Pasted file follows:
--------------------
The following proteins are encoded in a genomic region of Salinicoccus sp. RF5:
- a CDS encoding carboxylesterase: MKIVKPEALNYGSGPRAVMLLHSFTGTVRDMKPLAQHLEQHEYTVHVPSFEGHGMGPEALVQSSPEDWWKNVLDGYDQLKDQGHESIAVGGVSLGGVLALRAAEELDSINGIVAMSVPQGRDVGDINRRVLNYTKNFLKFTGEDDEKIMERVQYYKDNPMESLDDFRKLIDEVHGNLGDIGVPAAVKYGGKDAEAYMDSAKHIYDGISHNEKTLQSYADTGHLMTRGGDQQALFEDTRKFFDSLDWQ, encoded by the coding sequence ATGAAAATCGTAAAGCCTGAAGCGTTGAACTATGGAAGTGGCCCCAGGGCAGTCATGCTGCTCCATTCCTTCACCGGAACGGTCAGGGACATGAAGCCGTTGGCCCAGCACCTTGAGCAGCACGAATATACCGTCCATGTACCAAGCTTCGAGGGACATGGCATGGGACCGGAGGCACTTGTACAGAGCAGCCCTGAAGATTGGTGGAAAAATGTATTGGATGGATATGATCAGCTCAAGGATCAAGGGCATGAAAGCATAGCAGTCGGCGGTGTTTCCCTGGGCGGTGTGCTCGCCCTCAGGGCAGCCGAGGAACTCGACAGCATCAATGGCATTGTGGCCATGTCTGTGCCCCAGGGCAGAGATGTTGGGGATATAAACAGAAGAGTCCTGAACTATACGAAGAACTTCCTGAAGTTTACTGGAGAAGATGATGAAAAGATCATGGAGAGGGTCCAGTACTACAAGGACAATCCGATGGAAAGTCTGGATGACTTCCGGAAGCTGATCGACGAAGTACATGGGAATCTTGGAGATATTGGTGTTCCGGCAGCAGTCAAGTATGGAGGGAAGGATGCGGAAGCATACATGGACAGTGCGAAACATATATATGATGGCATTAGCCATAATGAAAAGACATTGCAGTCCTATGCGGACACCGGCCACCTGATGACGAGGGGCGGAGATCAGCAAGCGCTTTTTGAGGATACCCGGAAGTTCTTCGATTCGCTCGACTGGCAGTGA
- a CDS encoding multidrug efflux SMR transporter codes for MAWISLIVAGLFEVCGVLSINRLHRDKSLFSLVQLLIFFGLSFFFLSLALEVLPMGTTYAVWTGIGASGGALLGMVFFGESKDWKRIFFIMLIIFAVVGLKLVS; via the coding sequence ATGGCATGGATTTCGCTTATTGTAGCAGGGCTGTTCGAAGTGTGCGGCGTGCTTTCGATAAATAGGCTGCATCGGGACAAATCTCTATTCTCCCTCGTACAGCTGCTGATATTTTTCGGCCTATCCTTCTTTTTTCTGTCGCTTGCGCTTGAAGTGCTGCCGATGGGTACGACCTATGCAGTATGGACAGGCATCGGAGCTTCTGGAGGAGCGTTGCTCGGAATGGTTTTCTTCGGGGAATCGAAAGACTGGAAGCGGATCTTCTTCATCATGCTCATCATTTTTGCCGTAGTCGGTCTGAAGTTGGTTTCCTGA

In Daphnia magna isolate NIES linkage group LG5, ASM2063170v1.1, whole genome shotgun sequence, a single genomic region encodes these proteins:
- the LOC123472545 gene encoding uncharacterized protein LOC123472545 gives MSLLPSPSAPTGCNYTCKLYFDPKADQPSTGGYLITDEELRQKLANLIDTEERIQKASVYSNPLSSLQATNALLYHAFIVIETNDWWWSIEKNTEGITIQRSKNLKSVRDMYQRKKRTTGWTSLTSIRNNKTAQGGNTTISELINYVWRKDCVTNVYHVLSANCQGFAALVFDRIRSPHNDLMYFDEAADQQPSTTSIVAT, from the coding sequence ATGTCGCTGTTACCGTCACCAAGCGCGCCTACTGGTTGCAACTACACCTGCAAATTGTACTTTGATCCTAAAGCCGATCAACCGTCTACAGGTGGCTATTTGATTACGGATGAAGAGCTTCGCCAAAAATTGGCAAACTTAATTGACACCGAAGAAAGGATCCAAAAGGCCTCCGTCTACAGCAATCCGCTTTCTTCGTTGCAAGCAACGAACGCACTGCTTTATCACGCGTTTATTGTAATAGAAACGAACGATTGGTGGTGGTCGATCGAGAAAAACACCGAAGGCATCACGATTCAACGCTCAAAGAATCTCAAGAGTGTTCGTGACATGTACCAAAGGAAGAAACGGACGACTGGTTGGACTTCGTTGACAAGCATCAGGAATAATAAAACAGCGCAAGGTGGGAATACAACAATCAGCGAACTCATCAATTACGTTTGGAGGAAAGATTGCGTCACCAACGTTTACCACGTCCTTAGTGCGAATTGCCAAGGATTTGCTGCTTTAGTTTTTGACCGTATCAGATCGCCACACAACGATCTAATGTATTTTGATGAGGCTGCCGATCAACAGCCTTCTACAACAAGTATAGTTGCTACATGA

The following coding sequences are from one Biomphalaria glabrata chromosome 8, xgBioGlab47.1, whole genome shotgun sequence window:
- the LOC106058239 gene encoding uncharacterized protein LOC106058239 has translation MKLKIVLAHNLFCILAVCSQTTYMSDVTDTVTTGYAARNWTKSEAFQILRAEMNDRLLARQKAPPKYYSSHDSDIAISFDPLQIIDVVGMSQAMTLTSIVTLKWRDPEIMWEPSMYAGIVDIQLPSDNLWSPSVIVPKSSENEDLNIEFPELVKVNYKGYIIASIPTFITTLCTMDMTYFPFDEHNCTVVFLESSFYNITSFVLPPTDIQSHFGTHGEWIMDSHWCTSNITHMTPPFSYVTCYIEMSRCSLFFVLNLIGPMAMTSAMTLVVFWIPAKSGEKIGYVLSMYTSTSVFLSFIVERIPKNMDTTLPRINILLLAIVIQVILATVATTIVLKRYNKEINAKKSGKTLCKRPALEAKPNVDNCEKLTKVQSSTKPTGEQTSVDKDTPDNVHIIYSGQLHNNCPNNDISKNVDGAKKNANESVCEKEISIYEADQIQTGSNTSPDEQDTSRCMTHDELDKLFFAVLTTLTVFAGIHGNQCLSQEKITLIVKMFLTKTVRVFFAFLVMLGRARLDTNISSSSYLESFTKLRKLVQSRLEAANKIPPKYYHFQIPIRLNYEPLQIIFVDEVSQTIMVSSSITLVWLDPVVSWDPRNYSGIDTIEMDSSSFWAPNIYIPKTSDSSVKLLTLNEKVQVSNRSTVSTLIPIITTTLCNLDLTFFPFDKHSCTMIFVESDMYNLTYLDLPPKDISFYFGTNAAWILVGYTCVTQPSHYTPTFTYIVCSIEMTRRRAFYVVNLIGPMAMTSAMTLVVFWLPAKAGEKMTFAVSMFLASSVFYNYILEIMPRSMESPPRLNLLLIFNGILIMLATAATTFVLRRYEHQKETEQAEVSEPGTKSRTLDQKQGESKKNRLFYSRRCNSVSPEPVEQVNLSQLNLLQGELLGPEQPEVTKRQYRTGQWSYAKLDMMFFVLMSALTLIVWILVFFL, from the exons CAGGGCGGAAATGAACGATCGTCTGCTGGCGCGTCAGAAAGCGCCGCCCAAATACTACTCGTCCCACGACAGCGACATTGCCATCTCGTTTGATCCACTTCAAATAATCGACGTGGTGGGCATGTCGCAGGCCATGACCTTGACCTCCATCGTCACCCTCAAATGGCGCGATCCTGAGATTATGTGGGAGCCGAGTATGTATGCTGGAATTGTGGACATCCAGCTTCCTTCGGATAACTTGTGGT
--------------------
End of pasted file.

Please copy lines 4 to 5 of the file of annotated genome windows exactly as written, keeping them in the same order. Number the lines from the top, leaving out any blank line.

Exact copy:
In Daphnia magna isolate NIES linkage group LG5, ASM2063170v1.1, whole genome shotgun sequence, a single genomic region encodes these proteins:
- the LOC123472545 gene encoding uncharacterized protein LOC123472545 gives MSLLPSPSAPTGCNYTCKLYFDPKADQPSTGGYLITDEELRQKLANLIDTEERIQKASVYSNPLSSLQATNALLYHAFIVIETNDWWWSIEKNTEGITIQRSKNLKSVRDMYQRKKRTTGWTSLTSIRNNKTAQGGNTTISELINYVWRKDCVTNVYHVLSANCQGFAALVFDRIRSPHNDLMYFDEAADQQPSTTSIVAT, from the coding sequence ATGTCGCTGTTACCGTCACCAAGCGCGCCTACTGGTTGCAACTACACCTGCAAATTGTACTTTGATCCTAAAGCCGATCAACCGTCTACAGGTGGCTATTTGATTACGGATGAAGAGCTTCGCCAAAAATTGGCAAACTTAATTGACACCGAAGAAAGGATCCAAAAGGCCTCCGTCTACAGCAATCCGCTTTCTTCGTTGCAAGCAACGAACGCACTGCTTTATCACGCGTTTATTGTAATAGAAACGAACGATTGGTGGTGGTCGATCGAGAAAAACACCGAAGGCATCACGATTCAACGCTCAAAGAATCTCAAGAGTGTTCGTGACATGTACCAAAGGAAGAAACGGACGACTGGTTGGACTTCGTTGACAAGCATCAGGAATAATAAAACAGCGCAAGGTGGGAATACAACAATCAGCGAACTCATCAATTACGTTTGGAGGAAAGATTGCGTCACCAACGTTTACCACGTCCTTAGTGCGAATTGCCAAGGATTTGCTGCTTTAGTTTTTGACCGTATCAGATCGCCACACAACGATCTAATGTATTTTGATGAGGCTGCCGATCAACAGCCTTCTACAACAAGTATAGTTGCTACATGA